When operating a home lab, we often get attached enough and depend enough on their stability and resiliency that they often become like a “pseudo production” environment. With that being said, generally speaking there are definitely the basics that need to be followed to have a resilient and reasonably stable home lab environment. One of those basic essentials for a stable home lab is basic power/battery backup in the form of a UPS. For me I have a variety of UPS’s that exist in my home lab due to acquiring various ones either by buying them myself or being given a couple with office cleanups and such. UPS’s are an essential part of a home lab as the whole point of being able to enjoy and benefit from a lab environment is having them accessible. Let’s take a look at Home Lab UPS Power Management and Notifications and look at a couple of different UPS vendors and solutions they have available that can be utilized in the home lab.
Home Lab UPS Power Management and Notifications
As I mentioned I have a variety of UPS battery backup units i the home lab environment mainly due to just collecting various ones over the past few years and snagging ones that were being thrown out and replaced. Currently, in my home lab environment, I am running UPS’s from three different vendors – APC, CyberPower, and TrippLite. Interestingly, all three vendors have solutions to perform UPS power management and notifications. Let’s look at these one by one and see how they compare as far as features and notification abilities.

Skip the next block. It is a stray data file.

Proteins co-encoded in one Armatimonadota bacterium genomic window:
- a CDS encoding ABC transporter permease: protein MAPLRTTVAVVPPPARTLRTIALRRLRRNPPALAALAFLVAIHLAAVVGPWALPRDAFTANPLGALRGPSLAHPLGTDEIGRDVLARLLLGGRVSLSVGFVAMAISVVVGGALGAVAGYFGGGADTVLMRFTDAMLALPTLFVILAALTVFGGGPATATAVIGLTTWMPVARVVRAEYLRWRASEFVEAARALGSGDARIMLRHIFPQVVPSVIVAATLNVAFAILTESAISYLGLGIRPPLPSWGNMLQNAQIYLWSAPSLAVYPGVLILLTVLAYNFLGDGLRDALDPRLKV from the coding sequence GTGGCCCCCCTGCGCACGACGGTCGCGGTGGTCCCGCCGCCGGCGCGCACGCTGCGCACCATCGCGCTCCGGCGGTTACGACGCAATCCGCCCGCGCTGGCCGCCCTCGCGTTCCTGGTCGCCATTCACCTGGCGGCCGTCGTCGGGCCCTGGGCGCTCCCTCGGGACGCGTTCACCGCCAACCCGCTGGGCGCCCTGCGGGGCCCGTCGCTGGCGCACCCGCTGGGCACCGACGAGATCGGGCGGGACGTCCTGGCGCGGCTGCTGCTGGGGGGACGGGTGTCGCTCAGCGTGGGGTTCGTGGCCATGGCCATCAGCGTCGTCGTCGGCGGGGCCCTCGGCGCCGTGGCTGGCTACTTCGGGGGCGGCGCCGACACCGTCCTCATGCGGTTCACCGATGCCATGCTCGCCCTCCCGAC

APC Powerchute Network Shutdown UPS Management and Notifications
APC is certainly one of the most well known and most well established players in the power protection market. They make great products for sure. APC provides a Network Shutdown utility that provides protection for both physical and virtual environments to properly shutdown critical servers during a power event and includes some really nice benefits including:
- You can sequence the shutdown of multiple servers powered by the same UPS to extend runtime for higher priority servers.
- Performs graceful shutdowns
- Easily manageability from a web browser
- Supports virtual clusters and the ability to migrate virtual machines to a different host and shutdown the host being evacuated
- Supports a graphical representation of virtual cluster environments and UPS setup on a single screen
- vSphere plugin to integrate Powerchute with vCenter Server